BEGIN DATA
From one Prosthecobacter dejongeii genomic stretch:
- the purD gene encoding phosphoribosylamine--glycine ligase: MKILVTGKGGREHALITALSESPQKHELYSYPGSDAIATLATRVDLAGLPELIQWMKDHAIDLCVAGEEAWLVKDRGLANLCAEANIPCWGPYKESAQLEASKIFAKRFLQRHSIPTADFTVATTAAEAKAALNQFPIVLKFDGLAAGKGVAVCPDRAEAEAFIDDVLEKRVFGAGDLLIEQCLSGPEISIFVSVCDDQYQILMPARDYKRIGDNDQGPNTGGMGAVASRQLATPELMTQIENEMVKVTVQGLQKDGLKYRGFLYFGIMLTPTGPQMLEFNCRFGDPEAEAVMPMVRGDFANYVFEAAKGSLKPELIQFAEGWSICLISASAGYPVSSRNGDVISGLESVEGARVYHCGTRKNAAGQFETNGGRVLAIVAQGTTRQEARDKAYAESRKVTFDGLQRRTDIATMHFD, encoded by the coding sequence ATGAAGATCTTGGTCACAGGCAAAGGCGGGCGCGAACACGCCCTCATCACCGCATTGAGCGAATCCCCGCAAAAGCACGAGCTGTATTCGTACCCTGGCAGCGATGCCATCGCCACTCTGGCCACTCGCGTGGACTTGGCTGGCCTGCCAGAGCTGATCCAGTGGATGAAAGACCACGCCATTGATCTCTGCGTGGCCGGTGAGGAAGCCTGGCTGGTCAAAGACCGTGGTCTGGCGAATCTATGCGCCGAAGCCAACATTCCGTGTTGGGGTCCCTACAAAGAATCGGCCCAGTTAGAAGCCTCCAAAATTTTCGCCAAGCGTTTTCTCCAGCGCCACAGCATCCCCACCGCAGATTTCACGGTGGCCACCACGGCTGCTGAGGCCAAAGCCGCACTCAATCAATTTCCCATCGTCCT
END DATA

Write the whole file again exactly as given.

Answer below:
From one Prosthecobacter dejongeii genomic stretch:
- the purD gene encoding phosphoribosylamine--glycine ligase: MKILVTGKGGREHALITALSESPQKHELYSYPGSDAIATLATRVDLAGLPELIQWMKDHAIDLCVAGEEAWLVKDRGLANLCAEANIPCWGPYKESAQLEASKIFAKRFLQRHSIPTADFTVATTAAEAKAALNQFPIVLKFDGLAAGKGVAVCPDRAEAEAFIDDVLEKRVFGAGDLLIEQCLSGPEISIFVSVCDDQYQILMPARDYKRIGDNDQGPNTGGMGAVASRQLATPELMTQIENEMVKVTVQGLQKDGLKYRGFLYFGIMLTPTGPQMLEFNCRFGDPEAEAVMPMVRGDFANYVFEAAKGSLKPELIQFAEGWSICLISASAGYPVSSRNGDVISGLESVEGARVYHCGTRKNAAGQFETNGGRVLAIVAQGTTRQEARDKAYAESRKVTFDGLQRRTDIATMHFD, encoded by the coding sequence ATGAAGATCTTGGTCACAGGCAAAGGCGGGCGCGAACACGCCCTCATCACCGCATTGAGCGAATCCCCGCAAAAGCACGAGCTGTATTCGTACCCTGGCAGCGATGCCATCGCCACTCTGGCCACTCGCGTGGACTTGGCTGGCCTGCCAGAGCTGATCCAGTGGATGAAAGACCACGCCATTGATCTCTGCGTGGCCGGTGAGGAAGCCTGGCTGGTCAAAGACCGTGGTCTGGCGAATCTATGCGCCGAAGCCAACATTCCGTGTTGGGGTCCCTACAAAGAATCGGCCCAGTTAGAAGCCTCCAAAATTTTCGCCAAGCGTTTTCTCCAGCGCCACAGCATCCCCACCGCAGATTTCACGGTGGCCACCACGGCTGCTGAGGCCAAAGCCGCACTCAATCAATTTCCCATCGTCCT